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By Nick Wakeman

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Nick Wakeman

11 signs of a dangerous customer relationship

Among the comments I've received on the topic of contractor-customer relationship was this list from Michael Lent, publisher of Government Services Insider, a newsletter that covers the government market.

Perhaps it is something worth printing out and tacking to your office wall.

They are good bits of advice and show that there is plenty of gray to go around.

11 signs of a dangerous relationship

1. You’d be embarrassed by a Washington Post article describing, for example, government information disclosed to you by a client, or, the client tolerating and absorbing the costs of any subpar performance.
2. Client would be fearful of the agency inspector general learning what is disclosed to you.
3. Competitors can complain, with available factual evidence that implies or shows you are favored with information, e.g., on a recompete.
4. Anyone would construe that white paper you gave the client as a draft for a contract modification or recompete statement of work.
5. Social relationships appear like personal conflicts of interest, vulnerable to inference, however unfairly, that you benefit from inside government information.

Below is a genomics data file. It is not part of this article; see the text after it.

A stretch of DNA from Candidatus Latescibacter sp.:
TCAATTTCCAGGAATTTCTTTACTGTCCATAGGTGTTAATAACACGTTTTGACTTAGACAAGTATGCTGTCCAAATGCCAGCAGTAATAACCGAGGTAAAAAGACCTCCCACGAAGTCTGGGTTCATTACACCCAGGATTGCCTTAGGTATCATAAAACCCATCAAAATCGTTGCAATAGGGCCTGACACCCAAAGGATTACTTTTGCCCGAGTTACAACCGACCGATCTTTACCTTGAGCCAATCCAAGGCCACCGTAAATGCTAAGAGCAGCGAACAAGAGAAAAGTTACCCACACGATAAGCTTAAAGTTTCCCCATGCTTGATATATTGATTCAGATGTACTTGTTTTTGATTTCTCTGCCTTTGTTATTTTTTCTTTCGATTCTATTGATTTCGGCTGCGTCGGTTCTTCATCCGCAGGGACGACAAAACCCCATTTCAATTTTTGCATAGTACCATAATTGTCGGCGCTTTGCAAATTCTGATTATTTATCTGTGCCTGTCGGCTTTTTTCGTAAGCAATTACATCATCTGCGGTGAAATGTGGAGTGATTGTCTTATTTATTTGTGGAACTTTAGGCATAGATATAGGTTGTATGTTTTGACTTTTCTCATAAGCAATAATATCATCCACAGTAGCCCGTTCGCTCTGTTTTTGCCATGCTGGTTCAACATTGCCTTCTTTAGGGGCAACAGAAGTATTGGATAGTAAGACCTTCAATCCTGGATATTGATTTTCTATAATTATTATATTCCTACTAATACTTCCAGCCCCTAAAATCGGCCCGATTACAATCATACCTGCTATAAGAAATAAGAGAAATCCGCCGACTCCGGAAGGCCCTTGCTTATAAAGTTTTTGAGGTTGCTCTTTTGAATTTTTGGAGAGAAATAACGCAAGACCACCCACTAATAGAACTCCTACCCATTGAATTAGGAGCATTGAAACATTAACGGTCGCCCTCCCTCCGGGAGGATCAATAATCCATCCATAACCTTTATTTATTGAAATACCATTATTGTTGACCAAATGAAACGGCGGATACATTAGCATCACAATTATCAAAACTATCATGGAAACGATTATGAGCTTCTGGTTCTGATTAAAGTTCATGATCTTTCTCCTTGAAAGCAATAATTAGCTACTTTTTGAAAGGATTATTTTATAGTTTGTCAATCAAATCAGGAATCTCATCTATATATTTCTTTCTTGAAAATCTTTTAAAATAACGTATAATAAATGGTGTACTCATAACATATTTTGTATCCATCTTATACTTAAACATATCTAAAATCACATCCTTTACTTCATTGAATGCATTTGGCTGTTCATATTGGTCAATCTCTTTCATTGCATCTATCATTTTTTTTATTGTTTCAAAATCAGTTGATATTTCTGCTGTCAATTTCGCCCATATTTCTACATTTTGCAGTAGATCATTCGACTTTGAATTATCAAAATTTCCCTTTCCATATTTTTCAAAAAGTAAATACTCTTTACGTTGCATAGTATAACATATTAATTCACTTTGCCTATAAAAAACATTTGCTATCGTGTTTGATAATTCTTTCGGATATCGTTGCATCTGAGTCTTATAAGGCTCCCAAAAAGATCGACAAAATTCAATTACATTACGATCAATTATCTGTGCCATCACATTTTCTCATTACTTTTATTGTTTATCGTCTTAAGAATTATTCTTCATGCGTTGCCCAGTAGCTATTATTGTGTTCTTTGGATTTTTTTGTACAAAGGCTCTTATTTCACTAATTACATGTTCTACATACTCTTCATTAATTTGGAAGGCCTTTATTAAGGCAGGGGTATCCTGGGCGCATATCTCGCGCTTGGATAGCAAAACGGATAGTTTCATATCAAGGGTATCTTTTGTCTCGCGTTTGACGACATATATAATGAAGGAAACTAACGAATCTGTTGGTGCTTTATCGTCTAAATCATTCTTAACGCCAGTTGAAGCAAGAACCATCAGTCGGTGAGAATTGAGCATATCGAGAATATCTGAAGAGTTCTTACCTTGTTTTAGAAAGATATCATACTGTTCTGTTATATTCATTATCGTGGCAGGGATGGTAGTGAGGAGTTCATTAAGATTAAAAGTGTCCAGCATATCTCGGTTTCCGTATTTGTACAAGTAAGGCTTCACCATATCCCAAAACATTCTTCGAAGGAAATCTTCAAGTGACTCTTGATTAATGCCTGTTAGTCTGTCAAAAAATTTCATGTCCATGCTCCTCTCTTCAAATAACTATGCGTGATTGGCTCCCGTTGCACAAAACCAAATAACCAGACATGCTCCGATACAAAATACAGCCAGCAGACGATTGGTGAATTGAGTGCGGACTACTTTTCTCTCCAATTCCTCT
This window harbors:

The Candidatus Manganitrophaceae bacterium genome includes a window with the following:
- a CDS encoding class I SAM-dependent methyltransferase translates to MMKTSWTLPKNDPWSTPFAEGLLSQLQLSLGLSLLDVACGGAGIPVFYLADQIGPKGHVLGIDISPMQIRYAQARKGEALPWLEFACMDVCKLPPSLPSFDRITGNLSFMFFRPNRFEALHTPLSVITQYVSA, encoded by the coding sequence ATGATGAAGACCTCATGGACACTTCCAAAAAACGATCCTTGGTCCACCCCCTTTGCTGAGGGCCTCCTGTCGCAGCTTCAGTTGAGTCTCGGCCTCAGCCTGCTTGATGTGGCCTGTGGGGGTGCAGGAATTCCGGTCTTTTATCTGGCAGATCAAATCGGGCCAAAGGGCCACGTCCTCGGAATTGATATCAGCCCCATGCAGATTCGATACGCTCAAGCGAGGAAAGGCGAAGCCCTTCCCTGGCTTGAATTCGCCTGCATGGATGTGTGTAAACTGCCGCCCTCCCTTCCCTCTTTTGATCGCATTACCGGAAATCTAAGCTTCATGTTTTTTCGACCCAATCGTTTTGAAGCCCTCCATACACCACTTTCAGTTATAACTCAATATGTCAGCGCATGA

6. Client becomes convinced that you are unique and irreplaceable — and acts that way, e.g., quashing a competitive recompete. (This can happen, of course, but a justifiable incidence is probably rare.)
7. Your total price is just shy of the government cost estimate. (This can happen fairly, of course, but a chain of such events is suspicious.)
8. Client helps repel your competitors, with vigor.
9. You hire an excessive number of client-agency retirees. (Excessive equals whatever number appears suspicious to overseers, client, and your own common sense).
10. Government can see evidence of bad team play within your team, e.g., competition between two managers or company units.
11. You fear defending your firm’s mitigation measures for disclosed organizational conflict of interest — to a congressional committee, Government Accountability Office or an IG — because you sense the measures are not stringent enough. 

Posted by Nick Wakeman on Aug 11, 2009 at 9:53 AM

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